How to Treat Venous Reflux Disease


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Venous disorders, including venous reflux disease, are progressive, meaning they get worse over time if left untreated. Venous reflux disease occurs when veins cannot circulate blood effectively. It affects the veins in the legs, causing blood to pool and other serious issues. Read on to learn more about venous reflux disease: causes, symptoms, diagnoses, and treatments.


How to Diagnose And Treat Venous Reflux Disease

What Is Venous Reflux Disease?


Venous reflux disease (VRD), or chronic venous insufficiency, arises when veins cannot adequately return blood to the heart.

Arteries transport oxygenated blood throughout the body, whereas veins transport deoxygenated blood back to the heart. Your veins have valves that constantly open and close to assist in the return of blood to the heart and lungs for reoxygenation. Blood can flow backward if these valves don’t work correctly, leading to pooling blood in your legs. Veins can enlarge or dilate due to reflux, becoming thinner and weaker with time.

You may develop varicose veins or VRD if you have venous hypertension. Leg pain, swelling, and non-healing leg ulcers are all symptoms of these disorders, which disrupt the circulation in your legs.


What Causes Venous Reflux Disease?

VRD can be caused by any disorder that clogs the major leg veins or weakens their valves. This disorder can be caused by a variety of factors, including:

  • Deep vein thrombosis: A type of blood clot that occurs in the deep veins of the leg or pelvis.
  • Weakened vein wall: A condition causing veins to expand to the point where valves cannot seal.
  • A lack of vein valves: This condition usually is congenital.
  • Genetic factors: Those with a family history of VRD are more likely to develop the disorder.
  • Phlebitis: Inflammation of the veins due to blood clotting or damage to the vein walls.


Other factors leading to chronic venous disease are obesity, pregnancy, high blood pressure, standing or sitting for a long time, high-impact physical activity, etc.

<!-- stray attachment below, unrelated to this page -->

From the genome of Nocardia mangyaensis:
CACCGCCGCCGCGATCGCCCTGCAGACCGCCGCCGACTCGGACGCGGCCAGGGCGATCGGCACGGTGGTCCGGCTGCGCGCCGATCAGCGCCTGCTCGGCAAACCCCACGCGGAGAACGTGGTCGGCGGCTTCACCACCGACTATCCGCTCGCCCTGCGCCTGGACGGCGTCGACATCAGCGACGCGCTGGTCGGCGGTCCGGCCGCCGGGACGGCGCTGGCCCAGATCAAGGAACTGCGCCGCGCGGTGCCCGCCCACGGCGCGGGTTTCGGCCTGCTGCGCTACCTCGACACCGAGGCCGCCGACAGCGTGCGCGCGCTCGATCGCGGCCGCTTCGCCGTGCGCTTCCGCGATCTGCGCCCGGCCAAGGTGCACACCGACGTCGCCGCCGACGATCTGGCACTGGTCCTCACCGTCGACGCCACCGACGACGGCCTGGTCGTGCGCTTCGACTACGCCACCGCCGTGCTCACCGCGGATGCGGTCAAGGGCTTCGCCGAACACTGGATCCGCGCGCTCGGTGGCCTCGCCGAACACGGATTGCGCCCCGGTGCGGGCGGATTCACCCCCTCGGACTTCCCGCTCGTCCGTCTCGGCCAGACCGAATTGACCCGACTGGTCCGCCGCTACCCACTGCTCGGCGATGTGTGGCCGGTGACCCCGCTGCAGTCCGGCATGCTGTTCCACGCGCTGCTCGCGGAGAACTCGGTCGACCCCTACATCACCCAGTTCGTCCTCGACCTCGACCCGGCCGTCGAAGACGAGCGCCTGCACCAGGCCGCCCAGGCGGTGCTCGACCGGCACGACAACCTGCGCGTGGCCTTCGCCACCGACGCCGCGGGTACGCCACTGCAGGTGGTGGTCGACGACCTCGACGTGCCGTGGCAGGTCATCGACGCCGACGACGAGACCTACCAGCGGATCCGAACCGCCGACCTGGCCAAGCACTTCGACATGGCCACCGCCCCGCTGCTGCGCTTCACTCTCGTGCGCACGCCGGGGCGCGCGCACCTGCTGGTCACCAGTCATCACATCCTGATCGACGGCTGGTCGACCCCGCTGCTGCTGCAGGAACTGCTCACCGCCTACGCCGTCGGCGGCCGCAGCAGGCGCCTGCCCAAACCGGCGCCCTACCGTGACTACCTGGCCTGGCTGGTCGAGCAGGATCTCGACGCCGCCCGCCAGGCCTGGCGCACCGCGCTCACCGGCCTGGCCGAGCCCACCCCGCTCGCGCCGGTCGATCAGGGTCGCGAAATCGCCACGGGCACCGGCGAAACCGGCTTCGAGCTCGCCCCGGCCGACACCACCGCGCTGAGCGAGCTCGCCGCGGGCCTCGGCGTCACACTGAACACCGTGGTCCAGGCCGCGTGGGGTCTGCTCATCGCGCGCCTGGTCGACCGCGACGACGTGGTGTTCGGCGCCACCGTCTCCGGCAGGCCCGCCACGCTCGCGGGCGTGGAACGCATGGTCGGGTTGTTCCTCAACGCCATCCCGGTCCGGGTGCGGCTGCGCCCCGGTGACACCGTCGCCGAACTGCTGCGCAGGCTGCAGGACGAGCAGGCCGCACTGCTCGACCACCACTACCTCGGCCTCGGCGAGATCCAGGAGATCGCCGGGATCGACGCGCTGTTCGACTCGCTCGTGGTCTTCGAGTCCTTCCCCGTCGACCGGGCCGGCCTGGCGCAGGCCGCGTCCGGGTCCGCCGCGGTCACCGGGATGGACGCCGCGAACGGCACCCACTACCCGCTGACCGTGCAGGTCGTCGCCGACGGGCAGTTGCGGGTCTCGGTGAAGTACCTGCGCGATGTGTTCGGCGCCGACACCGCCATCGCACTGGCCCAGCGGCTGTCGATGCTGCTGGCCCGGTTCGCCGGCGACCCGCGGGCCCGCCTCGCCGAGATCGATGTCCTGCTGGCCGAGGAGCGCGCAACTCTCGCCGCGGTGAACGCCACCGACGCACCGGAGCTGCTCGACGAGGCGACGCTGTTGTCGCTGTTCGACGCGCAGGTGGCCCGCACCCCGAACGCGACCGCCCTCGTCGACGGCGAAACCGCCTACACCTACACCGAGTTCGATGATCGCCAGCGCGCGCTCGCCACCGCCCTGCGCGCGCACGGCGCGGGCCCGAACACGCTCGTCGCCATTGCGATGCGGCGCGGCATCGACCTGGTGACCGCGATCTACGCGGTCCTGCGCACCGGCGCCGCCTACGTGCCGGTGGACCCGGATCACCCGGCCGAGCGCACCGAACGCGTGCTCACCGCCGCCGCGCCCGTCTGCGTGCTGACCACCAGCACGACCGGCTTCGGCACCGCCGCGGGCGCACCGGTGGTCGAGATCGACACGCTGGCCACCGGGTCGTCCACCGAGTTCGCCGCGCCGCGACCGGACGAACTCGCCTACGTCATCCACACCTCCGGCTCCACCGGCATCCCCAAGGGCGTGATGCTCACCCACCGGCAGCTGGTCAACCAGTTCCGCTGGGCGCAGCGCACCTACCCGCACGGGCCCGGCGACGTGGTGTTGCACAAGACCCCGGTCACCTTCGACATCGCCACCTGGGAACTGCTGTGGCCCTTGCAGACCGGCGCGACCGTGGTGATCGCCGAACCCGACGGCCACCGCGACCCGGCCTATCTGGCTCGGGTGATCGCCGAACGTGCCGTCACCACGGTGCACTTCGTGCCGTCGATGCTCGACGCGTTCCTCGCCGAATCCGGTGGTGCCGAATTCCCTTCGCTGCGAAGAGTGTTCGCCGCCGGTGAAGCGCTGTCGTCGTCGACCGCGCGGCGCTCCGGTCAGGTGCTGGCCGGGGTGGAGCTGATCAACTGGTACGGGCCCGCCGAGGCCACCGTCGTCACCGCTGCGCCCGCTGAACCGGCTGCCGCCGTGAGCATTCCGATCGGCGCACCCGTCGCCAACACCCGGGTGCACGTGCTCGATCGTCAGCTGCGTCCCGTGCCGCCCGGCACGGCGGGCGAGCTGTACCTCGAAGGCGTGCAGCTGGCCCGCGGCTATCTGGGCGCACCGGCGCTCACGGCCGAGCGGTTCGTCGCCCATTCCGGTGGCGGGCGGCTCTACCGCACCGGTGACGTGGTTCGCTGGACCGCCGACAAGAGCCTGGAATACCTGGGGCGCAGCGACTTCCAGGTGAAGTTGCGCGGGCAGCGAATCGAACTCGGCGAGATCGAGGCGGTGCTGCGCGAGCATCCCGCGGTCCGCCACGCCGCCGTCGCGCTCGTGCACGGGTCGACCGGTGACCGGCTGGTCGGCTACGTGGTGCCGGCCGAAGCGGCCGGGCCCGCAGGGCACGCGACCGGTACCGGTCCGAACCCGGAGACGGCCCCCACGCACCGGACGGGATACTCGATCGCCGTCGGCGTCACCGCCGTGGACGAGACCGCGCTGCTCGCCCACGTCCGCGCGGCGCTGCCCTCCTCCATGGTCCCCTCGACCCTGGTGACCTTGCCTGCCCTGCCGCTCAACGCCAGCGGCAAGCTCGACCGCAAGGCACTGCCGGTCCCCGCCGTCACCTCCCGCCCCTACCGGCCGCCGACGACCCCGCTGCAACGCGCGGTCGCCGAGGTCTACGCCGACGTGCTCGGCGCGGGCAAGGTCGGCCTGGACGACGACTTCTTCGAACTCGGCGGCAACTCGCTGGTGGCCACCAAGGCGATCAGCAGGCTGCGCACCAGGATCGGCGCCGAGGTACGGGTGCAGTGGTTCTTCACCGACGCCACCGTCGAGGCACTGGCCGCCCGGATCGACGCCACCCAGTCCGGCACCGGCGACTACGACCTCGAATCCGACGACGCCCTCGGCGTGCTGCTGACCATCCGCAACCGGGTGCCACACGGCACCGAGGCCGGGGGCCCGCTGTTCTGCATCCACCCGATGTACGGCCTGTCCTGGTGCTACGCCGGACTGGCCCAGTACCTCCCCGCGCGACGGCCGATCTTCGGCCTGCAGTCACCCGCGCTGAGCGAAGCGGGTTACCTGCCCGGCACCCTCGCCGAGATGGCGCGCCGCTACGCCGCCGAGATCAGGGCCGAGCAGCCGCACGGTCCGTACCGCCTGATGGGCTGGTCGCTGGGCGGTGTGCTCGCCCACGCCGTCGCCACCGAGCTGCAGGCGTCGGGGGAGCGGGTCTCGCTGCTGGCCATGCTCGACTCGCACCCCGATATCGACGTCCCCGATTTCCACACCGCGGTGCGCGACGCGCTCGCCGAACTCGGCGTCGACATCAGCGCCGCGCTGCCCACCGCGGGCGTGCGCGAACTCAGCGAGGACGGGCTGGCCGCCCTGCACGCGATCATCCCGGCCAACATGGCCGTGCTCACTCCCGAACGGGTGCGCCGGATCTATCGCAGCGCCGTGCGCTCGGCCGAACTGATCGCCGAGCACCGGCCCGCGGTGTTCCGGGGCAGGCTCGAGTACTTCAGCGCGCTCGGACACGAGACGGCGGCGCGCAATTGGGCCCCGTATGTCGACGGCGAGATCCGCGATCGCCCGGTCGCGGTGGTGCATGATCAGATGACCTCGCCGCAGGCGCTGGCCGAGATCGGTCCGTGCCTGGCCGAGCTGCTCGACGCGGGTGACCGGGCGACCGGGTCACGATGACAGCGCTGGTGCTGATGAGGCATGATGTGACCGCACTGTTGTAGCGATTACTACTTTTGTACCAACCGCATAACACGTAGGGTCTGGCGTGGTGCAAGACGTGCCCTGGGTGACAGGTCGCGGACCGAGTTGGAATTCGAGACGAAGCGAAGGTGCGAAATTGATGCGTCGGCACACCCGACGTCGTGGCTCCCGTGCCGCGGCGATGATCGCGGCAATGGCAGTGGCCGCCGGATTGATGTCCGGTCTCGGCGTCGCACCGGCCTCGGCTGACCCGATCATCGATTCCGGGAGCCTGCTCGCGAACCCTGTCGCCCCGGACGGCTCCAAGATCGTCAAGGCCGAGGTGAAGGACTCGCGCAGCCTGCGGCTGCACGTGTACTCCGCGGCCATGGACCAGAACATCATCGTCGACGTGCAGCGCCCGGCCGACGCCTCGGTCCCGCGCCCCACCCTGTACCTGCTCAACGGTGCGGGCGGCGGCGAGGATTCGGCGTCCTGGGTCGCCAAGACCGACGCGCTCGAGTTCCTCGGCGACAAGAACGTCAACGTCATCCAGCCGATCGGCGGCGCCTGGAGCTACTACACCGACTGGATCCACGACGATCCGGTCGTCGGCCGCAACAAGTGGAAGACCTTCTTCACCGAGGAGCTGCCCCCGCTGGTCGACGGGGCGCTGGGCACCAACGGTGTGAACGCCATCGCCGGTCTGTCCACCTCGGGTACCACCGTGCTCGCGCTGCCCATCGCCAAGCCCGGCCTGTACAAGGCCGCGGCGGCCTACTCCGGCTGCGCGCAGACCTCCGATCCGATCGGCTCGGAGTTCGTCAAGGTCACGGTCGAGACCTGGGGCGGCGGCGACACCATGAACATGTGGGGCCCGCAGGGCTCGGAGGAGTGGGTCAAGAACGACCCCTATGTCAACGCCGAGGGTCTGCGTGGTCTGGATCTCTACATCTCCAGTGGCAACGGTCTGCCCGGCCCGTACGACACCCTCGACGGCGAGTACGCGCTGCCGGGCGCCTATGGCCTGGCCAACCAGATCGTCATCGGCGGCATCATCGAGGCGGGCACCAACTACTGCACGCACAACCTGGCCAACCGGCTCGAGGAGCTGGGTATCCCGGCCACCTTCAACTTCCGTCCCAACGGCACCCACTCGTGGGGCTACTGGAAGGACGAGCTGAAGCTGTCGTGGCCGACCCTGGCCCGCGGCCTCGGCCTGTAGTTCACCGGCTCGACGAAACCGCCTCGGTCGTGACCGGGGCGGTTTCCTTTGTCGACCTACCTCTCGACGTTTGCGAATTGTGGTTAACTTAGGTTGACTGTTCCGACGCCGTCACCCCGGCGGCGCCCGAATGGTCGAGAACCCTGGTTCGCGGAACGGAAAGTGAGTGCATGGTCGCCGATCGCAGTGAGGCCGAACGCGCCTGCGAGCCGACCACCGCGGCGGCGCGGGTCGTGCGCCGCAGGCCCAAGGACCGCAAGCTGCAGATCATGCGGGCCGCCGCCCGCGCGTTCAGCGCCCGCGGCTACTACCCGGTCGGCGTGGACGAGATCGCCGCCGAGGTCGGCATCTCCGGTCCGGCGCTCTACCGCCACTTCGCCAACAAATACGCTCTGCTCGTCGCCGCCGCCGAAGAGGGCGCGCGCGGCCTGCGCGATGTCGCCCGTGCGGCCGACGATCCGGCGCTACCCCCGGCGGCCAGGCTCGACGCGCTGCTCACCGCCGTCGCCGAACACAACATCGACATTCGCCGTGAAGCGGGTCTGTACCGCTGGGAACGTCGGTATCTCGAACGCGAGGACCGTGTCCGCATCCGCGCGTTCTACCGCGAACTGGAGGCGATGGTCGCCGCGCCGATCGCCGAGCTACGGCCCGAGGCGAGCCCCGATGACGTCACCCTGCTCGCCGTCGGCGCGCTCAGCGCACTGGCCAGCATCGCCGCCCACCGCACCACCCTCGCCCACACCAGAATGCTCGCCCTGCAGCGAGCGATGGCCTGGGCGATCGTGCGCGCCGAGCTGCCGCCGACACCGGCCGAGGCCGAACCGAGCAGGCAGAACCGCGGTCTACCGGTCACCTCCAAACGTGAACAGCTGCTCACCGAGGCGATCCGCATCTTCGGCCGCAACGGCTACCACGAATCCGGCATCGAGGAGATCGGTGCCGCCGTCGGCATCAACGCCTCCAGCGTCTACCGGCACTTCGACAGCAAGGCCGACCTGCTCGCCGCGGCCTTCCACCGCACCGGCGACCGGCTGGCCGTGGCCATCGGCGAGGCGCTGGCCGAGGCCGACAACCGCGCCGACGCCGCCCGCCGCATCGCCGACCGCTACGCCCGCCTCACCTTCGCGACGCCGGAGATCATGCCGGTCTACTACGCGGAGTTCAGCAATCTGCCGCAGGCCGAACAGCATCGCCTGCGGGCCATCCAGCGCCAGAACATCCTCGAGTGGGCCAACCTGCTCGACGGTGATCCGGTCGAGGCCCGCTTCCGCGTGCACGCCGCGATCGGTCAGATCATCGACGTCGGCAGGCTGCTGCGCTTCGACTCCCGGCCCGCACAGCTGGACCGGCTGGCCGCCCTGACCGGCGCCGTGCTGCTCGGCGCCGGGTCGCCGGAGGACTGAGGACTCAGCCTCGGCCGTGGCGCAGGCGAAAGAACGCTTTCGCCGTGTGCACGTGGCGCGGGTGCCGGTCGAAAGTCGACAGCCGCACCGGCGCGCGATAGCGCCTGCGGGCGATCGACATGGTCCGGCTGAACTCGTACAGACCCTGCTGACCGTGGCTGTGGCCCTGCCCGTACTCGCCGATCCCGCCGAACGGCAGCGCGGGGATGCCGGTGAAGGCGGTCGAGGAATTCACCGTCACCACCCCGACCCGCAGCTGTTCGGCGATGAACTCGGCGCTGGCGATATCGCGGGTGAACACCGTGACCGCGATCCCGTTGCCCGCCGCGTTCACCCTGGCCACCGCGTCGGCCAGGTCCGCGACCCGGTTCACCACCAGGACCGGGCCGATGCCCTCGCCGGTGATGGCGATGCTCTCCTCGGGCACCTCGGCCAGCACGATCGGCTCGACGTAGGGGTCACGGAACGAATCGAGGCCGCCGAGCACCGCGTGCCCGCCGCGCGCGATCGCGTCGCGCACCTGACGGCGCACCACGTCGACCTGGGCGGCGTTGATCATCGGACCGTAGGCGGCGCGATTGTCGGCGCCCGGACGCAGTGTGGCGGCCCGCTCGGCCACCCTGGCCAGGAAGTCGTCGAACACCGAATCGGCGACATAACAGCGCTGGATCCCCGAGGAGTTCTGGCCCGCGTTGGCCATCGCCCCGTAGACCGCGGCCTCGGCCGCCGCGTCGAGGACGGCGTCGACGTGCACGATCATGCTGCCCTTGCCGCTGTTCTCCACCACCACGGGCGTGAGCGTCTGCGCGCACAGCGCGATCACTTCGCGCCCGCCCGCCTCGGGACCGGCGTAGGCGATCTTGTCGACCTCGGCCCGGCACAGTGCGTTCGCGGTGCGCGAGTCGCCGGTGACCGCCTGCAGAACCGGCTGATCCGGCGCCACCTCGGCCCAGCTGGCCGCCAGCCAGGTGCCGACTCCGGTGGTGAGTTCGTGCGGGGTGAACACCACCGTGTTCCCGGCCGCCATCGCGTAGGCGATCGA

What Are The Symptoms of Venous Reflux Disease?

People with moderate forms of VRD may not have any symptoms. In contrast, others may experience symptoms such as blood pooling in the legs or an increase in vein pressure. Patients with more severe conditions may have varying degrees of pain in their legs, feet, and ankles. Common symptoms of VRD that affect certain bodily parts include:

  • Painful, throbbing, burning, or heavy feeling in legs, feet, or ankles
  • Muscle cramps
  • Swelling that starts in the feet and ankles and progresses upward.
  • Itchiness in legs, feet, or ankles
  • Ulcers
  • Open wounds
  • Varicose veins and swollen, discolored, distended, or twisted veins beneath the skin’s surface
  • Dry, rough, and scaly skin
  • Thickened skin on legs
  • Skin discoloration


How to Diagnose Venous Reflux Disease

A doctor can diagnose VRD by examining the leg or other body parts. They may utilize a Doppler ultrasound device to measure blood flow in the leg. A venous duplex ultrasound test might be performed to corroborate the findings or increase the accuracy of the evaluation. An ultrasound is used to create an image of the vein, which aids in the detection of any obstructions or valve failure. Additional imaging tests like CAT scans or MRIs may be required to rule out other possible explanations of current symptoms.


How Can Venous Reflux Disease Be Treated?

Compression stockings are one of the most effective approaches to controlling VRD. Compression stockings are tightest at the feet and ankles, then loosen as they progress up the leg, and they help tighten the legs’ arteries to increase vein pressure and support blood flow.

Compression stockings are available in various sizes, so choosing the type that fits nicely and doesn’t put too much strain on your legs is critical. Determine your optimal size by measuring the diameter of the calf, ankles, and thighs. Depending on a person’s shape and severity of their disease, a pharmacist can assist in selecting the ideal pair of socks.

Lifestyle changes can also help control VRD:

  • Choosing a nutritious, well-balanced diet
  • Maintaining a healthy weight
  • Avoiding prolonged sitting or standing
  • Exercises to help enhance function and strength of calf and leg muscle


If you notice and experience any symptoms of venous reflux, consult your doctor, and they can manage the disease using a variety of strategies.


If you have questions about venous reflux disease or any conditions discussed here, we can help.

Vascular & Interventional Specialists offers screening, diagnosis, and treatment for a wide range of vascular conditions. We specialize in vascular surgery and interventional radiology – world class procedures right here in your world. 

If you’re having trouble with any of these symptoms, you can reach us at (605) 540-1561. We’re here to help.

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